Monster Fight: 8/10
Fire Bad: 5/10
The third installment of the dueling reviews between myself and Chako, author of The Awesome Man’s Burden, is finally here. You’re welcome.
There are many incarnations of Frankenstein (or Frankenstein’s Monster for you purists out there). From the original creature in that classic book by Mary Shelley (which I never finished in English class) to the frightfully delicious and possibly homosexual Frankenberry, many people have thought up and explored their own version of this dynamic character. It should be no surprise that the Japanese had taken the iconic Frankenstein and done something that was quite unique to their culture…made him in to a giant monster capable of destroying cities. Maybe the Japanese are collectively insecure about being a short people, maybe the giant monster thing is a way of personifying the atomic bomb that was dropped on Hiroshima, or maybe that’s just how they view the American culture….I don’t know, I’m not a scientist (if that wasn’t already obvious). Whatever the reason, Frankenstein has his work cut out for him when he has to face another giant monster (known as a daikaiju), the lesser-known Baragon, in Frankenstein Conquers The World.
To kick things off, our old friends the Nazis are stealing a strange crate from a mad scientist who appears to be experimenting with Kool-Ade. The Nazis are only (superior) delivery boys, however, and they soon pass the crate off to its intended recipients, the Japanese. The crate contains the still-beating heart of Frankenstein, and the story goes that it will never stop beating, since Frankenstein is apparently immortal. They decide to store the crate in the safest place that they can think of, and it being August 5th in the year 1945, that place is Hiroshima.
Suddenly, it’s 15 years later, and things are finally starting to be put back together in Hiroshima. A strange series of animal disappearances has the people talking about a mysterious boy who has been seen running around the city. They capture him at his home, a cave, and are shocked to discover that he is growing at an alarming rate. Then the bomb is dropped (sorry Japan) that the boy may even be the German monster known as Frankenstein, but there is only one way to prove it: cut off his arm and leg, then wait for the limbs to grow back. If they do, then its definitely Frankenstein, and if not, then….oops. Before they have the opportunity to test their theory, however, the boy breaks free from his cage in the basement (which was apparently much more humane than a cage at the zoo) and somehow manages to elude the authorities, despite his 3 story height.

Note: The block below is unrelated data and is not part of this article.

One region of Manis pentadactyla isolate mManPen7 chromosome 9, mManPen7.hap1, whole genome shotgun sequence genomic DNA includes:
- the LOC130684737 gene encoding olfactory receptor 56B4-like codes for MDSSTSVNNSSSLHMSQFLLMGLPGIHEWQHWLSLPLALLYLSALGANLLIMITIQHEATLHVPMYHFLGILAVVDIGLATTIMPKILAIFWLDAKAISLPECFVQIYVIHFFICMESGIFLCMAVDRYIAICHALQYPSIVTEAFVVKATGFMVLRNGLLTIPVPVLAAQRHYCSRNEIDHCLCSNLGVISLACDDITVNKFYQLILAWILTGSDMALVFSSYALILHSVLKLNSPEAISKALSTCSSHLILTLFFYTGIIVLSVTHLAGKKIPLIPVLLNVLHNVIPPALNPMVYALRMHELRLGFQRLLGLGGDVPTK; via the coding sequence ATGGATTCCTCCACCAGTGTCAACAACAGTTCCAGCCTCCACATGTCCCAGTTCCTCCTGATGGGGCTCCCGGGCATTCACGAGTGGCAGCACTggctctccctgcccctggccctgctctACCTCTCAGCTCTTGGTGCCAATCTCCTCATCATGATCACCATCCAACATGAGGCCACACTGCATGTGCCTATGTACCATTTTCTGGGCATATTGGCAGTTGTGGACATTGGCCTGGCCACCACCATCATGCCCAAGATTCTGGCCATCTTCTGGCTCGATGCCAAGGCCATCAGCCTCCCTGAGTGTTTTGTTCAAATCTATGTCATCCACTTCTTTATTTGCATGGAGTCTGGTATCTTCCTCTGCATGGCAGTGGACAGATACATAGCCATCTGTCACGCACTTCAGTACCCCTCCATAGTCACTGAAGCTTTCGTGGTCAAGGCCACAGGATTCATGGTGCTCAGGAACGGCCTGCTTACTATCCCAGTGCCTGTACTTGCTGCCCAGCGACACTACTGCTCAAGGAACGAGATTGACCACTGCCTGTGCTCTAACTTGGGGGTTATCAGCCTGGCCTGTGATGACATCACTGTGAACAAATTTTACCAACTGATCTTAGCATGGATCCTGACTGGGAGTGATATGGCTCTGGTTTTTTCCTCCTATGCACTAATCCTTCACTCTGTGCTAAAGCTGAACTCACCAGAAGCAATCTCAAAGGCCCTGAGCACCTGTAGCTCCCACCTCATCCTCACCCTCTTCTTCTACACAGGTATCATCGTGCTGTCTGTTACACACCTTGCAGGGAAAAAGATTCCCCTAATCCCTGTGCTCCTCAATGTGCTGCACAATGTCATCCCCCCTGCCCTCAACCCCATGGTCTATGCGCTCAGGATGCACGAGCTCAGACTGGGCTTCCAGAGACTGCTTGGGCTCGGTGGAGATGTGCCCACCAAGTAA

During all of this, another monster has started to make trouble throughout Japan by causing a series of earthquakes. Baragon, the digging daikaiju, is doing major damage, but all of the blame is falling on our poor Frankenstein, who is doing nothing more than eating farm animals that he stumbles upon. It all comes to a head when the two giants eventually cross paths, and the fight (that we the viewers spend over an hour waiting for) finally begins. Frankenstein favors using the hip toss, and manages to give quite a few to Baragon, whose main attack is….digging. Then, Frankenstein takes to throwing rocks and trees, which don’t seem to have any real effect against the lizard, but I’d imagine that getting hit in the nuts with an oak tree takes a psychological toll after a while. Finally, Frankenstein uses his old nemesis, fire, to light the forest ablaze, and takes down Baragon for good. He hasn’t necessarily conquered the world, but he has conquered our hearts…or something. At the end, Frankenstein gets swallowed by an earthquake, and the people watching remark that he was indeed a monster, and that he will never die due to his immortal heart. Way to be appreciative, assholes.
Apparently, the original idea for this movie was to have Frankenstein fight Godzilla, but the wunderkinds at Toho Inc. decided that the concept was too goofy, so they threw in the forgettable Baragon instead. Then, they cut out the original ending in which Frankenstein has to battle a giant octopus after Baragon dies. It would have been a completely random battle, but damn I would have wanted to see it. The fighting sequence really is the best part of this movie, and it’s a shame that you have to sit through 80 minutes just to get to it. The rest of the time is just boring interactions between characters trying to explain why Frankenstein is so god damn big. It’s because of nuclear radiation, like everything else in Japan. That’s all someone needs to say, and yet it just remains a mystery to everyone (sort of like in bad movies where unexplainable things are put down to “magic”). There also seems to be some kind of confusion as to whether Frankenstein is a man or a monster. They finally decide in the end, but it seems like they are just beings dicks at that point. I mean, Frankenstein does save them from Baragon, so what the hell? Anyway, to all my bad movie peers out there, you really need to watch this, and to anyone else, it’s probably best if you avoid it. It’s definitely a “love it or hate it” movie.
Special thanks to Chako, author of The Awesome Man’s Burden, for watching this one with me. I know it wasn’t easy. As always with the dueling reviews, you can vote for your favorite, or just enjoy having your mind blown by our combined badass-ness. Until next time, boys and girls, keep watching those bad movies, but remember to use the buddy system for the really bad ones. I’d hate to have one more stupid child’s death on my conscience…
P.S. This is what triumph looks like: